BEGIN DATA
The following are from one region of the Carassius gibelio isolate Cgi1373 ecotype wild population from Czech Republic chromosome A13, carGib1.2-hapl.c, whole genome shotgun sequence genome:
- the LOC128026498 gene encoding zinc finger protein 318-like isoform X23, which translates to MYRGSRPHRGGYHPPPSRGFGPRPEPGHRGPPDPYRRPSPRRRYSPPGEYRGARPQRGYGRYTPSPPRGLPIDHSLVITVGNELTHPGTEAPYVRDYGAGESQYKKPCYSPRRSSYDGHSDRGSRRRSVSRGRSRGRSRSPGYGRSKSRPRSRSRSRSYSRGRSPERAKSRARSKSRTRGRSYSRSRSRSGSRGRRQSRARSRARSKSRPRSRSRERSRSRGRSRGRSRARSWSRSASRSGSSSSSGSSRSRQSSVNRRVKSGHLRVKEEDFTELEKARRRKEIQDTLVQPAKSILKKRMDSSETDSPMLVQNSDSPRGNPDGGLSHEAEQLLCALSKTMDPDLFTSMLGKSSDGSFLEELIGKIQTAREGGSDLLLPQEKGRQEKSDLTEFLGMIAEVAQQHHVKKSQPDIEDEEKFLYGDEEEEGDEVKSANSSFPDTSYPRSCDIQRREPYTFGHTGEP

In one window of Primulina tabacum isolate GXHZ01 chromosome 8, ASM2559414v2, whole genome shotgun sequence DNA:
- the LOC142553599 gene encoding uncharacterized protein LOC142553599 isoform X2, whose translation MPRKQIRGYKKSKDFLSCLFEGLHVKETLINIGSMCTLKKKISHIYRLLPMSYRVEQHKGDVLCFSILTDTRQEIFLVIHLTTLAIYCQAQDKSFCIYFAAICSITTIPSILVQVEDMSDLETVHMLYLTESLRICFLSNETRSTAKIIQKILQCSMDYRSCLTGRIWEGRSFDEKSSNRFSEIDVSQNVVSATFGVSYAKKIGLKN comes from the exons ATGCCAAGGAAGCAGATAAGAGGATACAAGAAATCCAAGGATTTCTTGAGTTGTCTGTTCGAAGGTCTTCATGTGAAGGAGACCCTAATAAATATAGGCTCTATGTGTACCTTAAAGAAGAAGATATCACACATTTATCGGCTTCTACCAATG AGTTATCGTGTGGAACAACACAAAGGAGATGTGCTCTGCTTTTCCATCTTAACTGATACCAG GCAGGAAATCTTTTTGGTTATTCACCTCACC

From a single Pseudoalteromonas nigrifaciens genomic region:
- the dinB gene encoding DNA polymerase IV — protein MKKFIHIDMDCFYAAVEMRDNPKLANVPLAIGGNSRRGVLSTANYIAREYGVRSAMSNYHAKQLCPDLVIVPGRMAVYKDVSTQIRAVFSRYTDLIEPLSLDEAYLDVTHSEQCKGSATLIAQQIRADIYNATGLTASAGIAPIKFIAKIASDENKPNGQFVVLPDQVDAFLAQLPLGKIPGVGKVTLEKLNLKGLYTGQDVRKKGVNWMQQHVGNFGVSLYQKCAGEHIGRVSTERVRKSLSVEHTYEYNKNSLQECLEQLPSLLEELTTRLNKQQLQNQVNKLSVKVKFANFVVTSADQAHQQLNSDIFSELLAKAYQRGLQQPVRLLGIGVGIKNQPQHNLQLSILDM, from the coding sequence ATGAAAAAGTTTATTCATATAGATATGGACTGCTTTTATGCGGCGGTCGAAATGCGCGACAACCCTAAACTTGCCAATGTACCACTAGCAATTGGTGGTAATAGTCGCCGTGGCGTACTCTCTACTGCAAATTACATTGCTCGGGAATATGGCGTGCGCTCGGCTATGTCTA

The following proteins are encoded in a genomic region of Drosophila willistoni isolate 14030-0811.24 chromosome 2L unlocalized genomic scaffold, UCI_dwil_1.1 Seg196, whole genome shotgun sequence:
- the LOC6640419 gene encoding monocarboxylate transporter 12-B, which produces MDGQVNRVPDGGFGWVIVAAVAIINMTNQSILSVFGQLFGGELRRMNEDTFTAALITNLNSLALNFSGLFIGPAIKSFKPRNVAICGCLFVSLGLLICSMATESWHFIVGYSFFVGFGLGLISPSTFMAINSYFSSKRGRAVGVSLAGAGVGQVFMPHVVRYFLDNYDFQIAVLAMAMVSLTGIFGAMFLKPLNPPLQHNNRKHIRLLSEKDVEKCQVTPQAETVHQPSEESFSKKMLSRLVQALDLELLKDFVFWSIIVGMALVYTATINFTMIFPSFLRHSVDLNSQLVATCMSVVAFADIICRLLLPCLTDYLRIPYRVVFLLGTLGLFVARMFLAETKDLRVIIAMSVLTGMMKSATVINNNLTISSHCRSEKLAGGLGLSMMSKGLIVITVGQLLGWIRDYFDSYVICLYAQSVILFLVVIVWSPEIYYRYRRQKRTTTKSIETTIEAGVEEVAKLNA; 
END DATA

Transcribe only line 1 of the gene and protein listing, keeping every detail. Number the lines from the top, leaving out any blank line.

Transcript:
The following are from one region of the Carassius gibelio isolate Cgi1373 ecotype wild population from Czech Republic chromosome A13, carGib1.2-hapl.c, whole genome shotgun sequence genome: